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  • Scott Adams
    Scott Adams

    Christmas Sugar Cookies (Gluten-Free)

    3 cups gluten-free flour mix*
    2 eggs
    1 teaspoon soda
    1 cup sugar
    1 teaspoon cream of tartar
    1 teaspoon almond (or flavoring of your choice)
    1 cup gluten-free margarine

    Sift flour, soda & cream of tartar - cut in margarine or butter (I find that margarine is easier when rolling out the cookies). Beat eggs, add sugar & almond - mix well. Pour egg mixture into flour mixture and mix well by hand.

    Chill at least 15 min (several days is also ok). Roll out to desired thickness on floured surface and cut into shapes. Decorate with colored sugar, or if you prefer, after baked & cooled frost and then sprinkle with colored sugar, etc.

    2 cups powdered sugar mixed with some melted butter & lemon juice frosts one batch. Bake at 350F for 9 minutes.

    * Bette Hagman's Four Flour Mix (from The Gluten-Free Gourmet Bakes Bread).
    Garfava Bean Flour 2/3 part
    Sorghum Flour 1/3 part
    Cornstarch 1 part
    Tapioca Flour 1 part



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    I found that Bette Hagman's gluten-free flour mix works better it tastes better they taste closer to the 'real thing' that is 2 parts white rice flour 2/3 parts potato startch 1/3 part tapioca flour and don't forget the xantham gum. I didn't see it in the recipe 1 1/2 teaspoons will do it it will keep them together.

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    Guest Sharon the Blogger Queen

    Posted

    Nailed it!!!! These are perfect for the holiday party today. I had to make some adjustments to the recipe because of food allergies and I didn't have Tartar. Here are my changes:

    Egg = egg replacer

    Tartar = doubled the baking soda instead

    Butter = Shortening + butter flavor

    Flour mix = Bobs Red Mill Gluten-Free Baking Mix (Yeah Bob!!)

     

    I pressed the dough into a fat disc and chilled for about an hour. Then I rolled it between sheets of plastic. Also, I ALWAYS use parchment for baking - no stick, no mess.

     

    I'm so Happy!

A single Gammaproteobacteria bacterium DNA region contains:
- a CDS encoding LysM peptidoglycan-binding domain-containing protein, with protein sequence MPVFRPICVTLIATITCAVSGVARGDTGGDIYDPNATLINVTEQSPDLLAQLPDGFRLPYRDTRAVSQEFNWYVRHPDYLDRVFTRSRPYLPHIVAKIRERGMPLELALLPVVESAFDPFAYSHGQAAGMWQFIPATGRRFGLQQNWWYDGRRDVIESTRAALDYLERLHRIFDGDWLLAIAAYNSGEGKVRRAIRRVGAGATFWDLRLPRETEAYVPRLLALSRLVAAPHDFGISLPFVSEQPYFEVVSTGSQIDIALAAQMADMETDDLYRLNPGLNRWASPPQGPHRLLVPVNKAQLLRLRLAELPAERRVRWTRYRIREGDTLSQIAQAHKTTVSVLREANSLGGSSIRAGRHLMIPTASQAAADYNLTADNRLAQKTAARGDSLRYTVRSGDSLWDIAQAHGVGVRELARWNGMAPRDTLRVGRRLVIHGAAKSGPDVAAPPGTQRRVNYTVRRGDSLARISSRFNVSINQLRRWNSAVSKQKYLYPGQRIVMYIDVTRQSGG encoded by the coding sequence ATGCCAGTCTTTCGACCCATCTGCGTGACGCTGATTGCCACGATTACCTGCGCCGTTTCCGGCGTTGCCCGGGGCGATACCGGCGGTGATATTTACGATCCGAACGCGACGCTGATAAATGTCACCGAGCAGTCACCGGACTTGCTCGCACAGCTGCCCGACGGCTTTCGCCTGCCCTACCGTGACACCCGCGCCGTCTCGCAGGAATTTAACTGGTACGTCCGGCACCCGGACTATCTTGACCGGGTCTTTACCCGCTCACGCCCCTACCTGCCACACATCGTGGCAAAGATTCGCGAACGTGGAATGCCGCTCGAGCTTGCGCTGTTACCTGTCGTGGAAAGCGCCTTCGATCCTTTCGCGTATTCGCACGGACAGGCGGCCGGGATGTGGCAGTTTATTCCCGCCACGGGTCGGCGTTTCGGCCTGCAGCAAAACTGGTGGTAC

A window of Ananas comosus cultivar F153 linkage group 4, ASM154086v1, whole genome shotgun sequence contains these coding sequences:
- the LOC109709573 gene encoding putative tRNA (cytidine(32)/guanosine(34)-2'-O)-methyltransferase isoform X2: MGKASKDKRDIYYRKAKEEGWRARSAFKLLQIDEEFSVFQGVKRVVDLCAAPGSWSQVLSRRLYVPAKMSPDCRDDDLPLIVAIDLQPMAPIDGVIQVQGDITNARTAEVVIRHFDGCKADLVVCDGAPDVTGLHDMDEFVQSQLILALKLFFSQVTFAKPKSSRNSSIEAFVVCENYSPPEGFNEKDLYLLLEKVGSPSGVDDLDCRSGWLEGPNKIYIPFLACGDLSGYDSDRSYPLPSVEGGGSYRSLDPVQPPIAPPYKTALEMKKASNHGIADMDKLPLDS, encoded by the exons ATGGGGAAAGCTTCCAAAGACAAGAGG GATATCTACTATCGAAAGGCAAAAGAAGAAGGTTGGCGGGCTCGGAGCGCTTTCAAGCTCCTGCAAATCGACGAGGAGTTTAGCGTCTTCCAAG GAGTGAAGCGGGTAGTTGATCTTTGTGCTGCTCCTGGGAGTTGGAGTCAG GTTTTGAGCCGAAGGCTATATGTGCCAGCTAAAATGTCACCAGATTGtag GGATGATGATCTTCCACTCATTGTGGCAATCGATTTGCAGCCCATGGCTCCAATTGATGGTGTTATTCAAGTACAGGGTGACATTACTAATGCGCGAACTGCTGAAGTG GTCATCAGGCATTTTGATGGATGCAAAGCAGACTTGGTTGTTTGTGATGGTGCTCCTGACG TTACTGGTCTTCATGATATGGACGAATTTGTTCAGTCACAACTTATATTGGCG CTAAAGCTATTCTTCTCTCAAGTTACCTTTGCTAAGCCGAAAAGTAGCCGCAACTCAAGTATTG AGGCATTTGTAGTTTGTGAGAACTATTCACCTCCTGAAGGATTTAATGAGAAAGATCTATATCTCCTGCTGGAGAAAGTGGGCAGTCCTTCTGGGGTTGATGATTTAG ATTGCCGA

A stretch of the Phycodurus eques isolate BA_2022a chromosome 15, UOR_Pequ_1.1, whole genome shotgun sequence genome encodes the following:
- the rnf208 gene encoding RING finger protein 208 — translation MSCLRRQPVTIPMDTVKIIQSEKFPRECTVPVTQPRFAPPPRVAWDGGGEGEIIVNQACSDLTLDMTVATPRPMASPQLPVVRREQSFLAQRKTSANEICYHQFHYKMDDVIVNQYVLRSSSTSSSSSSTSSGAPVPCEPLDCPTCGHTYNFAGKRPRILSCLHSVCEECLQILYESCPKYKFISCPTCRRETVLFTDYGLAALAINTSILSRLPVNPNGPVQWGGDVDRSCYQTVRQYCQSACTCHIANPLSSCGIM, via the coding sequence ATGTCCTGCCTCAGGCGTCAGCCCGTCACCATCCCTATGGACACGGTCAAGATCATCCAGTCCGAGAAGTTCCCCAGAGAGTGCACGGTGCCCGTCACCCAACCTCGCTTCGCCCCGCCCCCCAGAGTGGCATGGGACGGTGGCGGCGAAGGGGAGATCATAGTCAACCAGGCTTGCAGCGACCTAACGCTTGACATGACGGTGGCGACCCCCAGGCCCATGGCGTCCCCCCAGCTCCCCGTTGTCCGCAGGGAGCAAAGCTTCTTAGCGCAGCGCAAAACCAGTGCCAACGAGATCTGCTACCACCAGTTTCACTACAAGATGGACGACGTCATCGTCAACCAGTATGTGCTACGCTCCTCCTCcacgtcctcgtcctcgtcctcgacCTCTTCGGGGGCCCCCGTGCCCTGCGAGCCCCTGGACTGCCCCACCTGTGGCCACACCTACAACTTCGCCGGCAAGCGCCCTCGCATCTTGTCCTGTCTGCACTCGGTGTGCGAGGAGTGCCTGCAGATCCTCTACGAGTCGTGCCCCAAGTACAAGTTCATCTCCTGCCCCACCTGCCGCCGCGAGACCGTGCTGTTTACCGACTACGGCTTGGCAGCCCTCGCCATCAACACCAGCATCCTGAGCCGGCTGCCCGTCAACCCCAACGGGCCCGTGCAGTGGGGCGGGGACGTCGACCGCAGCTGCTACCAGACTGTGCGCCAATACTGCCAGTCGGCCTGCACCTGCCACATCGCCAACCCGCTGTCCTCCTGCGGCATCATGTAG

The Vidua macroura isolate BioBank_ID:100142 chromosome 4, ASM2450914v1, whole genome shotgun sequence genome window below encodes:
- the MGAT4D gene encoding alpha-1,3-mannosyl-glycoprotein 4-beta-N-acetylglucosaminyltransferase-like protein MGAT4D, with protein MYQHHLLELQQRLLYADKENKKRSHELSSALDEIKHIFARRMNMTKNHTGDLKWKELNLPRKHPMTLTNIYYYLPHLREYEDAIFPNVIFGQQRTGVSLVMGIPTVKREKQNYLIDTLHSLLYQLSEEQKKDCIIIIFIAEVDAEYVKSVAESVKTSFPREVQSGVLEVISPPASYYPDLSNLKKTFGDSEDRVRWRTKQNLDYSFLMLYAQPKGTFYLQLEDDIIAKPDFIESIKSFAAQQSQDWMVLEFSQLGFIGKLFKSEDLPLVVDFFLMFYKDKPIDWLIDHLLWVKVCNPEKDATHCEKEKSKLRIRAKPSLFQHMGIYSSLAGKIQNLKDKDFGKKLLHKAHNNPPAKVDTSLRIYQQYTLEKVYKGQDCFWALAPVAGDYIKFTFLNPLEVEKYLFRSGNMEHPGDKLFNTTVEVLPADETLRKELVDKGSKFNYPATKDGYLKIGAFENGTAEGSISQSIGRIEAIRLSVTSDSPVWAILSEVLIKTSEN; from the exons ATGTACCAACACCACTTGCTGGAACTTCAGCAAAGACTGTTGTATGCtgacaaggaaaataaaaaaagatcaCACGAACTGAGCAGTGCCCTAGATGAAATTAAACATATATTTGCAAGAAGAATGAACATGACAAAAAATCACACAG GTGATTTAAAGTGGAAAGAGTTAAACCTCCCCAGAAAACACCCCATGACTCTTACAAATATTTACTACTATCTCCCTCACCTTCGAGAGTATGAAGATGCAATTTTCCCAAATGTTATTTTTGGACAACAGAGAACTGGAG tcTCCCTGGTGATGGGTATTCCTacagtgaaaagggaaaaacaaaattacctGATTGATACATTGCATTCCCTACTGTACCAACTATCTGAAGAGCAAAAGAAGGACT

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    I've made these for my grand daughter for Christmas and Valentine's Day and she just loves them!! They are hard to roll out, so I pat them out on gluten free flour then press the cookie cutter in and take off with a spatula.

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    I am really happy that this website exists, I was born with celiac disease, and when I was a baby I almost died because of it. And not being able to eat like other people can be irritating. I mean I know that everyone around you isn't gonna stop eating gluten just 'cause I can't have it, I know that VERY well; I'm just glad I can have something just as good and possibly better.

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    Nailed it!!!! These are perfect for the holiday party today. I had to make some adjustments to the recipe because of food allergies and I didn't have Tartar. Here are my changes:

    Egg = egg replacer

    Tartar = doubled the baking soda instead

    Butter = Shortening + butter flavor

    Flour mix = Bobs Red Mill Gluten-Free Baking Mix (Yeah Bob!!)

     

    I pressed the dough into a fat disc and chilled for about an hour. Then I rolled it between sheets of plastic. Also, I ALWAYS use parchment for baking - no stick, no mess.

     

    I'm so Happy!

    Hi Sharon, sounds like you've got to grips with this recipe so can you tell me what it means by soda, is it bicarb of soda? Thank You Charlotte

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    This is my 8yr old sons 1st christmas gluten free, he is also allergic to refined suger. This website has given me lots of ideas. Thank you!

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  • About Me

    In 1994 I was diagnosed with celiac disease, which led me to create Celiac.com in 1995. I created this site for a single purpose: To help as many people as possible with celiac disease get diagnosed so they can begin to live happy, healthy gluten-free lives. Celiac.com was the first site on the Internet dedicated solely to celiac disease. In 1998 I founded The Gluten-Free Mall, Your Special Diet Superstore!, and I am the co-author of the book Cereal Killers, and founder and publisher of Journal of Gluten Sensitivity.

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    Scott Adams
    2¼ cup rice flour
    1 teaspoon cinnamon
    2 teaspoons gluten-free baking soda
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    ¼ teaspoon salt
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    Scott Adams
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    Jules Shepard